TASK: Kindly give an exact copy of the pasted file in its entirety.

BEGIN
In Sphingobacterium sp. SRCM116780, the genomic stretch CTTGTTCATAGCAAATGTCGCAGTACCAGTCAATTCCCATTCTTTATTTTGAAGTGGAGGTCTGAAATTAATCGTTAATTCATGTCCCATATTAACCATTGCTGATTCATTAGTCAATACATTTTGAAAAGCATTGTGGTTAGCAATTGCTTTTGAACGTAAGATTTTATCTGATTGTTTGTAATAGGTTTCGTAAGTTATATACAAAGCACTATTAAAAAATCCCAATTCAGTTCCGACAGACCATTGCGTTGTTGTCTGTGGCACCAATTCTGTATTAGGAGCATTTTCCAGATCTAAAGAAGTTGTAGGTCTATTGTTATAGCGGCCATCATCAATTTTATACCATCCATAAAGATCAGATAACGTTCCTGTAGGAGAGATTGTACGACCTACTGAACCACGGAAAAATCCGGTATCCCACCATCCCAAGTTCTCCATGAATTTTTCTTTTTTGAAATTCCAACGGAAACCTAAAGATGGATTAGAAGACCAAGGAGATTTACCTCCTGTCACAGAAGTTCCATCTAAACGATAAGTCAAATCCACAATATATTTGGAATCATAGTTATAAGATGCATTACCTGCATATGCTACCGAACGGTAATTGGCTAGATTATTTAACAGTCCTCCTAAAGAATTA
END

In Sphingobacterium sp. SRCM116780, the genomic stretch CTTGTTCATAGCAAATGTCGCAGTACCAGTCAATTCCCATTCTTTATTTTGAAGTGGAGGTCTGAAATTAATCGTTAATTCATGTCCCATATTAACCATTGCTGATTCATTAGTCAATACATTTTGAAAAGCATTGTGGTTAGCAATTGCTTTTGAACGTAAGATTTTATCTGATTGTTTGTAATAGGTTTCGTAAGTTATATACAAAGCACTATTAAAAAATCCCAATTCAGTTCCGACAGACCATTGCGTTGTTGTCTGTGGCACCAATTCTGTATTAGGAGCATTTTCCAGATCTAAAGAAGTTGTAGGTCTATTGTTATAGCGGCCATCATCAATTTTATACCATCCATAAAGATCAGATAACGTTCCTGTAGGAGAGATTGTACGACCTACTGAACCACGGAAAAATCCGGTATCCCACCATCCCAAGTTCTCCATGAATTTTTCTTTTTTGAAATTCCAACGGAAACCTAAAGATGGATTAGAAGACCAAGGAGATTTACCTCCTGTCACAGAAGTTCCATCTAAACGATAAGTCAAATCCACAATATATTTGGAATCATAGTTATAAGATGCATTACCTGCATATGCTACCGAACGGTAATTGGCTAGATTATTTAACAGTCCTCCTAAAGAATTA